Welcome to SFJFF37

It is the Jewish Film Institute's pleasure to welcome you to the 37th San Francisco Jewish Film Festival, our signature program and the first and largest Jewish film festival in the world. We are proud to be a vital part of the Bay Area's cultural fabric and we couldn't be more excited to share three weeks of world-class film and media with you! There are new special events this year alongside festival favorites. Look out for film and dance, film and song, Film and Feast and more.

You will notice when flipping through your catalog that the Festival's design identity this year makes use of the ubiquitous sticky note. At an extraordinarily tumultuous moment in American culture last Fall, the country's attention was captured for a brief moment by an artist's installation of post-it notes in New York City subway stations that grew spontaneously to more than 50,000 notes, all professing a common theme: positivity.

Our design stems from this outpouring of hope and inclusivity that is so in line with the Jewish Film Institute's own values and which are threaded throughout this year's Festival: to champion freedom of expression, reveal diverse points of view, provide platforms for open dialogue, honor depth and complexity in storytelling, and nurture and build connections within and beyond Jewish communities. Our Opening Night film, Keep the Change, is a crowd-pleasing romantic comedy that also amplifies the perspectives of people on the autism spectrum, the Closing Night Film Bombshell: The Hedy Lamarr Story recasts the Hollywood star as the inventor responsible for the one of the most important technological advances of our times. In our Local Spotlight, Vice President Al Gore examines just how close we are to a real energy revolution in An Inconvenient Sequel: Truth to Power.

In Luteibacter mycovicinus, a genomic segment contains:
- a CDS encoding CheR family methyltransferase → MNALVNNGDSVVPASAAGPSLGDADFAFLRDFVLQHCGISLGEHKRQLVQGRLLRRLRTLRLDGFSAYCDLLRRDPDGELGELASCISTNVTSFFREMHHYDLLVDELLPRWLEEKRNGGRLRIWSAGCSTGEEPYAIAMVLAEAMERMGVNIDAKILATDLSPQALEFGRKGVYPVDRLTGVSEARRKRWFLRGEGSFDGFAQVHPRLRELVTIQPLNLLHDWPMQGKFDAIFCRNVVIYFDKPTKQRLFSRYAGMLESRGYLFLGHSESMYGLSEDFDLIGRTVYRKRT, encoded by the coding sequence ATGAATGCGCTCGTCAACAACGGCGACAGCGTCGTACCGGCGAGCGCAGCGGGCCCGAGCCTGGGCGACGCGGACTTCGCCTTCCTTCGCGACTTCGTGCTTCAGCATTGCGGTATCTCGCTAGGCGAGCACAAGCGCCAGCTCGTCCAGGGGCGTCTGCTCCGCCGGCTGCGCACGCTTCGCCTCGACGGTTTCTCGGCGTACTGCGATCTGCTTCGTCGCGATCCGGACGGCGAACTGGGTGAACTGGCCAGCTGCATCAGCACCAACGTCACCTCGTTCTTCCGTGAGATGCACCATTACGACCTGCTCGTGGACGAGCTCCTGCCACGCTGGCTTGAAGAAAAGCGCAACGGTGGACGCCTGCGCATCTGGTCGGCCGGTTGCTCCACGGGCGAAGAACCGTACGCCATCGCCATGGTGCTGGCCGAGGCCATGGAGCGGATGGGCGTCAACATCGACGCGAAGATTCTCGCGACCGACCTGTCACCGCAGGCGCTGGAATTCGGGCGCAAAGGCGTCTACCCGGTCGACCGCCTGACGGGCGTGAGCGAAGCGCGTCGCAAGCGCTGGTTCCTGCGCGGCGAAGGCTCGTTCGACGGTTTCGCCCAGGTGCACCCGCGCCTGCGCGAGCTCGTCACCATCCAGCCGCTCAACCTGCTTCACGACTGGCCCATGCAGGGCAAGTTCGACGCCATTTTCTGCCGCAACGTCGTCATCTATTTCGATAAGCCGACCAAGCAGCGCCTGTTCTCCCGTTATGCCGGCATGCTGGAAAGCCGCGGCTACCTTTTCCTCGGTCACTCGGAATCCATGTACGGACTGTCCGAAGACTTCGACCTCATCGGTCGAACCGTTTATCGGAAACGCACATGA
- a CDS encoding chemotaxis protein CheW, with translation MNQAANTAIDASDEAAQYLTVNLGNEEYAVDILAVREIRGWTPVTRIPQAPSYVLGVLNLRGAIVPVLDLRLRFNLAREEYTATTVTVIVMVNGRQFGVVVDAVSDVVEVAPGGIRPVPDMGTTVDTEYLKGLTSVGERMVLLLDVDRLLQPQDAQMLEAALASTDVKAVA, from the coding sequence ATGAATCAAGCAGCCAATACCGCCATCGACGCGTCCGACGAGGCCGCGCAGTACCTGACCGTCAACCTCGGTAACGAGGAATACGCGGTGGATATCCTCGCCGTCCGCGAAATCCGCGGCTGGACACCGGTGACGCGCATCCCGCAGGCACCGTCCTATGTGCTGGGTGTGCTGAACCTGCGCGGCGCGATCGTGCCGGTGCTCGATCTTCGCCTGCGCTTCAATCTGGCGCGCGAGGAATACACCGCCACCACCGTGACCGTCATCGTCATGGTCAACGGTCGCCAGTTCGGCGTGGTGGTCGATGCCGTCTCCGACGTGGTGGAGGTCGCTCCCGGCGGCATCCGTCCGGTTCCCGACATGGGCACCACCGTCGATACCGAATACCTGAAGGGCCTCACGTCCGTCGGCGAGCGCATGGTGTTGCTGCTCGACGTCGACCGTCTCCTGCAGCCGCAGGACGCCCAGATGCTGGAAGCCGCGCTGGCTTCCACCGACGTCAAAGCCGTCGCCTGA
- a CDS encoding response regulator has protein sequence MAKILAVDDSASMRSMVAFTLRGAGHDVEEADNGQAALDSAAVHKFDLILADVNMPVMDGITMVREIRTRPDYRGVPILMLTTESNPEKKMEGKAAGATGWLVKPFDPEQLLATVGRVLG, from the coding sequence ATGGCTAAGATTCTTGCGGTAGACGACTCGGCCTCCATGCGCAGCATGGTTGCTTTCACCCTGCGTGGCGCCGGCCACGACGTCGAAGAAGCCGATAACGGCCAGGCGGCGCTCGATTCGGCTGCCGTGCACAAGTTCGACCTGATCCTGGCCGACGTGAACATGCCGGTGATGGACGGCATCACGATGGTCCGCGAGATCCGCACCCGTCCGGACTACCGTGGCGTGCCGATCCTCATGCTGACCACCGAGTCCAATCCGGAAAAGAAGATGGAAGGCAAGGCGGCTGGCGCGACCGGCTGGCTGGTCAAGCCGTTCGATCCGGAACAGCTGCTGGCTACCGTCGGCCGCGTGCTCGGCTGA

From the Exodus sidebar of films that illuminate the refugee experience (with generous support from the Academy of Motion Picture Arts and Sciences) to our Freedom of Expression Award recipient Joe Berlinger and his new film about the Armenian Genocide Intent to Destroy, this year's program reflects filmmakers' critical role in the national conversation about identity, inclusivity, pluralism and democracy. Filmmakers and artists are using their creativity to make sense of our world and to mine our collective history for lessons we can apply to the present.

So we invite you, your friends and family to add your own voices to SFJFF37 (especially by voting for your favorite films for the newly inaugurated SFJFF Audience Award), and honor the extraordinary work of these filmmakers in this line-up and celebrate community and storytelling with us this summer. 


Lexi Leban

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